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Everything you ever needed to know about credit rating

Underneath it all, credit is a loan, and a loan is a debt. More specifically, credit is a contractual promise between a lender and a borrower for the latter to pay back the former, often with interest applied. When assessing a loan application, it makes sense that the lender should be assured that the potential borrower will be able to repay the loan in its entirety without any issues.

But how can a lender tell whether or not they are likely to see their loan paid back in full, with interest? That’s where a credit rating (or credit score) comes in.

If you’ve ever even tried applying for a credit card, you will probably know the term “credit rating”, and you might even have measured your own rating online. But while it is straightforward to check your credit rating on a site like Experian by filling in a few boxes, without context, that number means very little.

What is a credit rating?

A credit rating assesses how worthy of credit a borrower is, based on their past financial habits. Any entity that seeks to borrow money (be it a person, business or even a government) will have a credit rating assigned to it.

Individuals will have their credit rating assigned by a credit bureau such as the aforementioned Experian. Businesses and governments will have theirs assigned by a credit rating agency like S&P Global. That rating is then used by lenders to judge whether or not that entity is entitled to credit and on what terms. So, the better your credit score, the more likely you are to be offered credit at a lower interest rate.

What’s the difference between a credit rating and a credit score?

Generally speaking, a credit rating applies to a collective entity (like a business), whereas a credit score applies to an individual. The credit score is drawn from the individual’s credit history and takes the form of a three-digit number, usually between 300 (very bad) and 999 (excellent).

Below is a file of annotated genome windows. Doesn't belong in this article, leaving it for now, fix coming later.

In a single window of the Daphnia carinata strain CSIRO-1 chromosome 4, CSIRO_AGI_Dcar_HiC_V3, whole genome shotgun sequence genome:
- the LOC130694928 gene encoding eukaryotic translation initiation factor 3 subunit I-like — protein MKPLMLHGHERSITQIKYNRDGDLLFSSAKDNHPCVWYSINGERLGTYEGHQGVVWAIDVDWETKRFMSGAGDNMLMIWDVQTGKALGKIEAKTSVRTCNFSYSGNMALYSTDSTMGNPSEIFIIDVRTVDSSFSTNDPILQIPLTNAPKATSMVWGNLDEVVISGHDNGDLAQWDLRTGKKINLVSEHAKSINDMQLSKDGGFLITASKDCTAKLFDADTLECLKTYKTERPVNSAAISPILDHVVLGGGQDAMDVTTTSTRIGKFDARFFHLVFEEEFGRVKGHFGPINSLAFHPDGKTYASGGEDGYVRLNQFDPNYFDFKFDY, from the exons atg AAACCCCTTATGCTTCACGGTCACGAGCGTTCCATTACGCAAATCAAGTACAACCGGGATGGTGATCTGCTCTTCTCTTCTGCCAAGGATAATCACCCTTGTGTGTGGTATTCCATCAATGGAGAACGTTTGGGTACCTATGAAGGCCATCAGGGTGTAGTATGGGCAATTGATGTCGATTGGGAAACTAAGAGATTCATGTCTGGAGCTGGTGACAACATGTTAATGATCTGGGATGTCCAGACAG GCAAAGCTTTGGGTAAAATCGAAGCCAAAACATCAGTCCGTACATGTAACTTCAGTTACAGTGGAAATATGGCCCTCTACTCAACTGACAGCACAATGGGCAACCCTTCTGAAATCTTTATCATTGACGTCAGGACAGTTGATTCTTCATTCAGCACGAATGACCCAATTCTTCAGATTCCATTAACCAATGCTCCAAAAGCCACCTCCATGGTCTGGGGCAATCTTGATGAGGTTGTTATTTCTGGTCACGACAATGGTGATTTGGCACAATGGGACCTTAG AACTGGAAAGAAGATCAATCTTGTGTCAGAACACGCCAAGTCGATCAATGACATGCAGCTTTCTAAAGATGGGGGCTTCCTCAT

Short-term and long-term credit ratings

Every credit rating or score is given in relation to a period of time in which the lender will default on the loan. If that period is under a year, then it’s considered a short-term credit rating, whereas long-term credit ratings predict the borrower’s likelihood of defaulting on the loan at any given time after one year. In recent years, short-term credit ratings have become significantly more widespread.

What factors affect credit scores and credit ratings?

Several factors are considered when a credit rating is being assigned to both an individual and an organisation.

For companies

The first thing a credit agency will examine when performing a credit rating check is the applicant’s history of paying off loans and debts. If they have missed any payments or defaulted on a loan within that history then their rating is negatively affected and they could end up with bad credit. The agency will also look at the company’s financial future, and a positive potential outlook will result in a higher rating.

For individuals

For an individual several factors are considered, some of which have a greater impact on the overall score than others. The most important factor is the individual’s payment history, followed by the overall amounts they currently owe. The length of a borrower’s credit history and the types of credit within that history will also play a part.

We can help

Ultimately, a good credit score or credit rating can be achieved by paying your debts on time and keeping on top of your finances, which is easier said than done.

If you’re interested in learning more about credit ratings and how to improve your credit score then get in touch with our financial experts. Visit our website to find out how GoCardless can help you with ad hoc payments or recurring payments.

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